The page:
The Signs Bylaw 2022 is a jointly developed Auckland Transport and Auckland Council bylaw, which covers all aspects of sign types and placement, including election signs.
On this page
- About the Signs Bylaw 2022
- Enforcement of the Signs Bylaw 2022
- About election signs
- Time period for election signs
- Council-controlled public places for the display of election signs
- List of sites for v-shaped election signs
- Protocol for sign installation / removal in closed or potentially closed landfill sites
Download the Signs Bylaw 2022 (PDF 1.83MB)
This consolidated bylaw replaced Auckland Council’s Signage Bylaw 2015, our Signage Bylaw 2015, and our Election Signs Bylaw 2013. This Bylaw provides a single, integrated source of information and guidance for all aspects of signs.
It provides regionally consistent rules about signs on both private and public land, referring to their:
Contents of the Signs Bylaw 2022
This bylaw contains:
- specific rules about free-standing, verandah, wall-mounted, window, portable, stencil, poster, banner, real estate, event, election and vehicle signs
- special rules for signs in major recreational facility zones and open space zones, in addition to signs about commercial sexual services.
This bylaw also contains general rules that apply to all signs about:
- changeable messages
- public safety
- movement of traffic and vessels.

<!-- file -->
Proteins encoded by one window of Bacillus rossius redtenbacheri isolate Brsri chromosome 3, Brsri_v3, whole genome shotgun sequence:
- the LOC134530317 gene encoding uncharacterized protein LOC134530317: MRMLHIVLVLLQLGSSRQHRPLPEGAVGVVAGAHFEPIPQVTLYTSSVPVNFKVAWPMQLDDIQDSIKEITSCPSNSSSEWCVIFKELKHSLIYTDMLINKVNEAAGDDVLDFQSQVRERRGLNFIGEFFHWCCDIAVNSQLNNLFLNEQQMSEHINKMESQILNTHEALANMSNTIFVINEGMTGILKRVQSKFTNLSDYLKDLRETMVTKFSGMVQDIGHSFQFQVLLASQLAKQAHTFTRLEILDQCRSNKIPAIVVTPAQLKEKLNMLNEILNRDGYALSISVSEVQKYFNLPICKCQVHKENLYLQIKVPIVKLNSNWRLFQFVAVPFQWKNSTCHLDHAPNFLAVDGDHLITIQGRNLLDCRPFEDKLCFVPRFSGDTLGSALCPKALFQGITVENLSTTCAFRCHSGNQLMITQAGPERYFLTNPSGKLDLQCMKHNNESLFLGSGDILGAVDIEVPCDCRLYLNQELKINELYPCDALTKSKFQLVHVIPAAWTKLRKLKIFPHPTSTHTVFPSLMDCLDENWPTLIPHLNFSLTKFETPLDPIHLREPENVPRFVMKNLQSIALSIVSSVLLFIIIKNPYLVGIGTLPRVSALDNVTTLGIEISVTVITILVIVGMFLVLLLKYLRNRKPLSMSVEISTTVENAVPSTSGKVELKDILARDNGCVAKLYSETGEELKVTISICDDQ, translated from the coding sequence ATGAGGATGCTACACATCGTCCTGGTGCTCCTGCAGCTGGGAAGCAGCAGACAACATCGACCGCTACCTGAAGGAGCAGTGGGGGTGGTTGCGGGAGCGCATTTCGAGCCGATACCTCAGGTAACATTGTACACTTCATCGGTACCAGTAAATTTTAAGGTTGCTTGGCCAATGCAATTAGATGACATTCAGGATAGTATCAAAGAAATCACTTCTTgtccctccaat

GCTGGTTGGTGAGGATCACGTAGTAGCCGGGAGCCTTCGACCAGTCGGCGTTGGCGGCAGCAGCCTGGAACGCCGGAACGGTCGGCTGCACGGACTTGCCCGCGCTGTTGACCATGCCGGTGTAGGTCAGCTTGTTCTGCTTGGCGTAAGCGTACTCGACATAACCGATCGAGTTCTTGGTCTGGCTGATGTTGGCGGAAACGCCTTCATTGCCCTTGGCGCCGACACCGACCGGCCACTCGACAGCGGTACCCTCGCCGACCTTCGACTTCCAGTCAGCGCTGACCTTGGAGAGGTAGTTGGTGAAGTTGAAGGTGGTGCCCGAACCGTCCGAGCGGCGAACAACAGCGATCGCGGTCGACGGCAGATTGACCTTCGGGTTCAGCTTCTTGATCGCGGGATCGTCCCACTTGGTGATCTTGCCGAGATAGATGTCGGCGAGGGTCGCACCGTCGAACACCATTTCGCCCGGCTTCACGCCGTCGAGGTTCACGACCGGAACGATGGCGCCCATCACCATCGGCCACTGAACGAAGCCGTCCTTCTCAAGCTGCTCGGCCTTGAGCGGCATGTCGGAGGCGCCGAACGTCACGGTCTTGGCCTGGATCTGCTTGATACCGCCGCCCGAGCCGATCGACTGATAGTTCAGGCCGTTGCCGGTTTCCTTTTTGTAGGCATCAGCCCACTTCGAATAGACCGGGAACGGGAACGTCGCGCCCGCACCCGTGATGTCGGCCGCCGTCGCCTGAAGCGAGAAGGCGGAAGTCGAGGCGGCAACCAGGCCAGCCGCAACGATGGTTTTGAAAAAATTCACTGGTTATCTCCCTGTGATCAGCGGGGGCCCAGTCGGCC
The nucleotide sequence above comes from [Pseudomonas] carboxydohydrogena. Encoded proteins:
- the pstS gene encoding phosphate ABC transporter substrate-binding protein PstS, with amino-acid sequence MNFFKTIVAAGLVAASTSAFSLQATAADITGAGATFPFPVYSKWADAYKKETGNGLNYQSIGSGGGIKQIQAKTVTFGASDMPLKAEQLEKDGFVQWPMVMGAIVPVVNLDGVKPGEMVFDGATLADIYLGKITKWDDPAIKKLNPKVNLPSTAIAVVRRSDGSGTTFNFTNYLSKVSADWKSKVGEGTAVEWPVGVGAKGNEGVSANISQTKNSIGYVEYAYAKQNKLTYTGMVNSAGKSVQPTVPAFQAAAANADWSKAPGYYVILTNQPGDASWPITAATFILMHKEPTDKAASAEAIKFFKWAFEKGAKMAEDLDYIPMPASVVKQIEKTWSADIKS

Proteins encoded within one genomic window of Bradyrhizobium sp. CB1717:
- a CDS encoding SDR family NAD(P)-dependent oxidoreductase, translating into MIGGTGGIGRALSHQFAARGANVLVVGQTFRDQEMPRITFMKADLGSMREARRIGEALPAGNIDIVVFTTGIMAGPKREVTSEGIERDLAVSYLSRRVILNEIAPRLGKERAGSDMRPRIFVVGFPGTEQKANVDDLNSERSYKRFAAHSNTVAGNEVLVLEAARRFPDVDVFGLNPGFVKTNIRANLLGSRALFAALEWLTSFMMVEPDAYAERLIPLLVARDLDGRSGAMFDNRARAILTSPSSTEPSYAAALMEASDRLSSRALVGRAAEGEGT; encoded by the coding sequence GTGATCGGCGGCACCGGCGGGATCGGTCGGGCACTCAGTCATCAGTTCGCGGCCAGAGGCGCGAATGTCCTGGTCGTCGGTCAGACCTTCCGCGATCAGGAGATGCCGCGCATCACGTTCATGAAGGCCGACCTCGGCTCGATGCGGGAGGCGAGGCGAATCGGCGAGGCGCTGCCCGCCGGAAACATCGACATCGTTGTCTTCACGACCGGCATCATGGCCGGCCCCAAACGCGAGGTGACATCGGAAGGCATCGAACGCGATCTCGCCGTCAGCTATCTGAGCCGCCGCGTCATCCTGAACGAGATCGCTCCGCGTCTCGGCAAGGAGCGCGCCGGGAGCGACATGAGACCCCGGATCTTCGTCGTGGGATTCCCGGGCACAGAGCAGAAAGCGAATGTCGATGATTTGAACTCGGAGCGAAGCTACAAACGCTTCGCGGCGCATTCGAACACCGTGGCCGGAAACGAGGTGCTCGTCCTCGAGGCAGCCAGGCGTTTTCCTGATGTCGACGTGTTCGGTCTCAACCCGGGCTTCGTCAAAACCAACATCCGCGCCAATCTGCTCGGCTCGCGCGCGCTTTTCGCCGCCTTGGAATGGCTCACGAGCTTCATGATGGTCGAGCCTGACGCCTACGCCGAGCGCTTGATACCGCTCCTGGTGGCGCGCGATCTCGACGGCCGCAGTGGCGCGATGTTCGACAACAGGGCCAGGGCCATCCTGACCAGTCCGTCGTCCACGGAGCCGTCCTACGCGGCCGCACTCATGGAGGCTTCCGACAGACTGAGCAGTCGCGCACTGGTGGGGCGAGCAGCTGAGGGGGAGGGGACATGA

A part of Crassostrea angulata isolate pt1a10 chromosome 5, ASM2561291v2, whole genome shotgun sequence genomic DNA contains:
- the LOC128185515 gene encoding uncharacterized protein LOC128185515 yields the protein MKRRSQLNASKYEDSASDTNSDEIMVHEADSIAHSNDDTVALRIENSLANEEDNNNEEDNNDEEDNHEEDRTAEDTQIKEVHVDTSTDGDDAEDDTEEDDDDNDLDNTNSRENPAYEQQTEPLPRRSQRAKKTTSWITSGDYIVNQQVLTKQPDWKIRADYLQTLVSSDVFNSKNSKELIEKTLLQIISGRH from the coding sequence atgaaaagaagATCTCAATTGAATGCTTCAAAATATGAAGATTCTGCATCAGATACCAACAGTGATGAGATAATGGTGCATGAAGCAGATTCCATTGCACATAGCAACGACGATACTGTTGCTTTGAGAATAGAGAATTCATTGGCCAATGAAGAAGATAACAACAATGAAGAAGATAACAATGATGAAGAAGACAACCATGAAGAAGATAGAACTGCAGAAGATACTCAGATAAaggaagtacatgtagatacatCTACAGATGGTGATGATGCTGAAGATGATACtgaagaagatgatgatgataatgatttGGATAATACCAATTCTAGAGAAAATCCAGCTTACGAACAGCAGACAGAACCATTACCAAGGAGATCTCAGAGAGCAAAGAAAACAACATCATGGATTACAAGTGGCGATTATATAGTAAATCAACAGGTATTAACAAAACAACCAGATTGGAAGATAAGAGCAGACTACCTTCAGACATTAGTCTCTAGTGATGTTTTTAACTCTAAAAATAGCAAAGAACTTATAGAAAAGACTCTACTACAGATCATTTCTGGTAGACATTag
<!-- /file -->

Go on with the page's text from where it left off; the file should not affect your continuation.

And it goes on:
This bylaw does not cover:
- signs not visible from a council-controlled public place, motorway, or state highway
- signs on or over a motorway or state highway
- billboards covered under the Auckland Unitary Plan
- traffic control devices
- certain instructional, regulatory, public wayfinding, and educational signs.
Read on for more information on the provisions and locations around election signs. Clause 17 of the Signs Bylaw outlines the provisions related to election signs.
Auckland Council is currently delegated to administer and enforce this Bylaw. For general enquiries or to request a service related to this Bylaw, please contact Auckland Council.
To report an infringement or a problem (e.g. a sign posing a danger to the public or causing a nuisance) or file a complaint regarding this Bylaw, please lodge a complaint about a billboard or sign.
An election sign is any sign that:
- may reasonably be regarded as encouraging or persuading a person to vote or not vote or a candidate, party, type of candidate or party, or in a particular way, and
- is associated with an election, by-election, poll or referendum:
- in the Electoral Act 1993, Local Electoral Act 2001, or any legislation that enables a referendum, or
- relating to an energy trust which owns shares in a public utility company for the benefit of its beneficiaries in Auckland.
Election signs on private land, on council-controlled public places specified for election signs or on vehicles can only be displayed in the 9-week period prior to the polling day of that election. Election signs on displayed legally in other locations (such as a commercial billboard) may be displayed outside that time period in compliance with the normal rules for that billboard.